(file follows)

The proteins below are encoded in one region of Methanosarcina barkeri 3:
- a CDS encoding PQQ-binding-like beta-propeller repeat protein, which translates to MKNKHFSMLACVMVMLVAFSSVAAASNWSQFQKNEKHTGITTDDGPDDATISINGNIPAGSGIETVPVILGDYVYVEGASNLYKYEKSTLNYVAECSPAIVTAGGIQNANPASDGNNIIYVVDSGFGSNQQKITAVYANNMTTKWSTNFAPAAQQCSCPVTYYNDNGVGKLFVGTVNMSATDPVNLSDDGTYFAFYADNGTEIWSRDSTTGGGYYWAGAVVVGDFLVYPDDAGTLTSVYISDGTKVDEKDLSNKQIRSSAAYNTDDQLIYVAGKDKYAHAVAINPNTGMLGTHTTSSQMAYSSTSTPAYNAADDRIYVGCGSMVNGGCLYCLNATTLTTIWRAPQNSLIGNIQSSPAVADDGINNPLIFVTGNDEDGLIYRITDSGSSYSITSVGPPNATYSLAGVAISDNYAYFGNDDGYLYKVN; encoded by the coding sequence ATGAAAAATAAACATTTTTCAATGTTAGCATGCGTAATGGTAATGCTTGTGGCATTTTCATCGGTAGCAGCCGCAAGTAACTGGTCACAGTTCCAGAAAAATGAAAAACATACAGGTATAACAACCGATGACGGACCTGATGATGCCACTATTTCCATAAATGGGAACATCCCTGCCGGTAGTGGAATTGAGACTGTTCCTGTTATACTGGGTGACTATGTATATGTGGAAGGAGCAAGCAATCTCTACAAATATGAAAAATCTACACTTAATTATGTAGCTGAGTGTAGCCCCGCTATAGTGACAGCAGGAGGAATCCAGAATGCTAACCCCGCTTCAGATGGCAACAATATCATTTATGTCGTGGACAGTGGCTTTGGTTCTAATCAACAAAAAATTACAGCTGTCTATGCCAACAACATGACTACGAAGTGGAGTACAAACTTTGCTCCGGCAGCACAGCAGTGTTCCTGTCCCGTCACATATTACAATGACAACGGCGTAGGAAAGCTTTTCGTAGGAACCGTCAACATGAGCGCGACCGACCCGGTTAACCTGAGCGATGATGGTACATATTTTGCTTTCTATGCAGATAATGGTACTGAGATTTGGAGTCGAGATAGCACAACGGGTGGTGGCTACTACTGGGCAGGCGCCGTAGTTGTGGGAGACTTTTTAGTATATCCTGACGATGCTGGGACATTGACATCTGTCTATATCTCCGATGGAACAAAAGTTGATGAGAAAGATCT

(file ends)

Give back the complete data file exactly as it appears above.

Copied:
The proteins below are encoded in one region of Methanosarcina barkeri 3:
- a CDS encoding PQQ-binding-like beta-propeller repeat protein, which translates to MKNKHFSMLACVMVMLVAFSSVAAASNWSQFQKNEKHTGITTDDGPDDATISINGNIPAGSGIETVPVILGDYVYVEGASNLYKYEKSTLNYVAECSPAIVTAGGIQNANPASDGNNIIYVVDSGFGSNQQKITAVYANNMTTKWSTNFAPAAQQCSCPVTYYNDNGVGKLFVGTVNMSATDPVNLSDDGTYFAFYADNGTEIWSRDSTTGGGYYWAGAVVVGDFLVYPDDAGTLTSVYISDGTKVDEKDLSNKQIRSSAAYNTDDQLIYVAGKDKYAHAVAINPNTGMLGTHTTSSQMAYSSTSTPAYNAADDRIYVGCGSMVNGGCLYCLNATTLTTIWRAPQNSLIGNIQSSPAVADDGINNPLIFVTGNDEDGLIYRITDSGSSYSITSVGPPNATYSLAGVAISDNYAYFGNDDGYLYKVN; encoded by the coding sequence ATGAAAAATAAACATTTTTCAATGTTAGCATGCGTAATGGTAATGCTTGTGGCATTTTCATCGGTAGCAGCCGCAAGTAACTGGTCACAGTTCCAGAAAAATGAAAAACATACAGGTATAACAACCGATGACGGACCTGATGATGCCACTATTTCCATAAATGGGAACATCCCTGCCGGTAGTGGAATTGAGACTGTTCCTGTTATACTGGGTGACTATGTATATGTGGAAGGAGCAAGCAATCTCTACAAATATGAAAAATCTACACTTAATTATGTAGCTGAGTGTAGCCCCGCTATAGTGACAGCAGGAGGAATCCAGAATGCTAACCCCGCTTCAGATGGCAACAATATCATTTATGTCGTGGACAGTGGCTTTGGTTCTAATCAACAAAAAATTACAGCTGTCTATGCCAACAACATGACTACGAAGTGGAGTACAAACTTTGCTCCGGCAGCACAGCAGTGTTCCTGTCCCGTCACATATTACAATGACAACGGCGTAGGAAAGCTTTTCGTAGGAACCGTCAACATGAGCGCGACCGACCCGGTTAACCTGAGCGATGATGGTACATATTTTGCTTTCTATGCAGATAATGGTACTGAGATTTGGAGTCGAGATAGCACAACGGGTGGTGGCTACTACTGGGCAGGCGCCGTAGTTGTGGGAGACTTTTTAGTATATCCTGACGATGCTGGGACATTGACATCTGTCTATATCTCCGATGGAACAAAAGTTGATGAGAAAGATCT